B.C. has once again posted the worst child poverty rate in the country after more than a decade of similarly dismal results, a new report shows.
First Call, a child and youth advocacy coalition of more than 90 organizations, said the province’s child poverty rate jumped from 10.5 per cent to 11.3 per cent in 2011, moving B.C. into a last-place tie with Manitoba among the provinces.
The rate is based on Statistics Canada’s after-tax cutoff below which someone is considered to be living in low income. Based on that cutoff, about 93,000 children and youth under 18 lived in low income in B.C. in 2011.
First Call’s report slammed the B.C. Liberal government for refusing to follow the lead of other provinces and adopt a strategy to reduce child poverty.
“In 2013, the B.C. government cannot claim to be ignorant of the abundant evidence of the harm done to children’s health and development by growing up in poverty,” the report said.
Children’s Minister Stephanie Cadieux was unavailable for interviews, but her ministry issued a statement arguing that the government is tackling poverty by building the economy and creating jobs.
“B.C.’s single-digit unemployment rates across every region in the province are a positive sign that we are on track for continued economic growth,” the statement said.
Cadieux’s statement said the growth allows the government to increase the minimum wage and pay for things like social housing and more child care spaces.
But Adrienne Montani, First Call’s provincial co-ordinator, said the government’s argument “doesn’t hold very much water.
“B.C. has led the country in having some of the worst stats for about a decade or so — and that was not always when the economy was doing poorly,” she said.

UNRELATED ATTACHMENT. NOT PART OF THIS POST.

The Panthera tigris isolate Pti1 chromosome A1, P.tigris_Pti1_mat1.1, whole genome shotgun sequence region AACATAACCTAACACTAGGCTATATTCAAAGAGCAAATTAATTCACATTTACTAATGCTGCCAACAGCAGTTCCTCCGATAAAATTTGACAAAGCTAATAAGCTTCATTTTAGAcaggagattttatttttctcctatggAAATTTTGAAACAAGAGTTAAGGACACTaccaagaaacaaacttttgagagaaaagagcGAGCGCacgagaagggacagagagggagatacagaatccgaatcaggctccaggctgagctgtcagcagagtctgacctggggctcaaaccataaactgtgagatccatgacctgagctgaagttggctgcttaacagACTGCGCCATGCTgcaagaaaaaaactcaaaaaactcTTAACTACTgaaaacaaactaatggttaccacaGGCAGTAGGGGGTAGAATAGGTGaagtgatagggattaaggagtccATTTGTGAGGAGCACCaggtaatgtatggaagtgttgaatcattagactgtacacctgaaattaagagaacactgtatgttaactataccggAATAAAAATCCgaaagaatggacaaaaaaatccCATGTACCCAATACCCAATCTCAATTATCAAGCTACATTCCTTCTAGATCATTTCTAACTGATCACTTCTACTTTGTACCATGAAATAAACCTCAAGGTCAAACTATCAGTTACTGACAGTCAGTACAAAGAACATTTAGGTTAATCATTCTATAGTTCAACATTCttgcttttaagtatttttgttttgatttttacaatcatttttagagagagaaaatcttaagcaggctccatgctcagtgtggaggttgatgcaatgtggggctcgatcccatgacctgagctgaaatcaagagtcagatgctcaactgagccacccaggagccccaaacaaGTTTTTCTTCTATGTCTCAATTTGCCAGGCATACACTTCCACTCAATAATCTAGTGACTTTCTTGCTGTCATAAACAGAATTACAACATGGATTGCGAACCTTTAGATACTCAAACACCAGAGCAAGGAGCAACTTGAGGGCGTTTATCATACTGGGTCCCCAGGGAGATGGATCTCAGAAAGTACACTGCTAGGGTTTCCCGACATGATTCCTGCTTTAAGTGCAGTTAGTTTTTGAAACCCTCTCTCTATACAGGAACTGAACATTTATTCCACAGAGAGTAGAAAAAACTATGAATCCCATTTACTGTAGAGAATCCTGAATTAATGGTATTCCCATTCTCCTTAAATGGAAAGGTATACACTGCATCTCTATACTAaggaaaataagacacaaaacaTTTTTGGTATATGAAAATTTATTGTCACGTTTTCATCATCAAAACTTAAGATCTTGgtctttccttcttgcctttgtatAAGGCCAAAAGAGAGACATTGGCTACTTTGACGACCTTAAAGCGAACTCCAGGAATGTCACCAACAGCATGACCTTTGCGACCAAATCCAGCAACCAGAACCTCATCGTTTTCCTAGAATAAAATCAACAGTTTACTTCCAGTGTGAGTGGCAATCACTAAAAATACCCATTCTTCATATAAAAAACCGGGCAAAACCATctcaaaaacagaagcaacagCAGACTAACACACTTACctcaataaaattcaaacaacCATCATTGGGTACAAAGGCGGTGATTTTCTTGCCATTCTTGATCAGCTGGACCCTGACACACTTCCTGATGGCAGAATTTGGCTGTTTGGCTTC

“It’s not good enough in a very wealthy country and province to say … ‘We’ll just wait for the market system to lift everybody’s boats.’ And it’s not. It’s actually creating greater and greater inequality.”
The report calls for a poverty-reduction plan that sets targets and holds the government accountable; a $10/day child care plan; and minimum wage and welfare rates indexed to cost-of-living increases.
The Federation of Community Social Services of B.C., which is a partner in First Call, said its agencies are stretched to the breaking point trying to help growing numbers of children and families.
“Families are stressed, children are doing without,” said Richard FitzZaland, executive director. “I mean, just look around and if you don’t see it, then you’re living in a bubble.
“Personally, I’m ashamed to live in a society where we allow this situation to exist.”
NDP children’s critic Carole James said everyone will pay the price in higher education, health and justice costs for the Liberals’ refusal to tackle child poverty. “There’s some very specific approaches that could be put in place to begin to address the issue of poverty, but you have to get started and this government doesn’t seem to be willing to even get started.”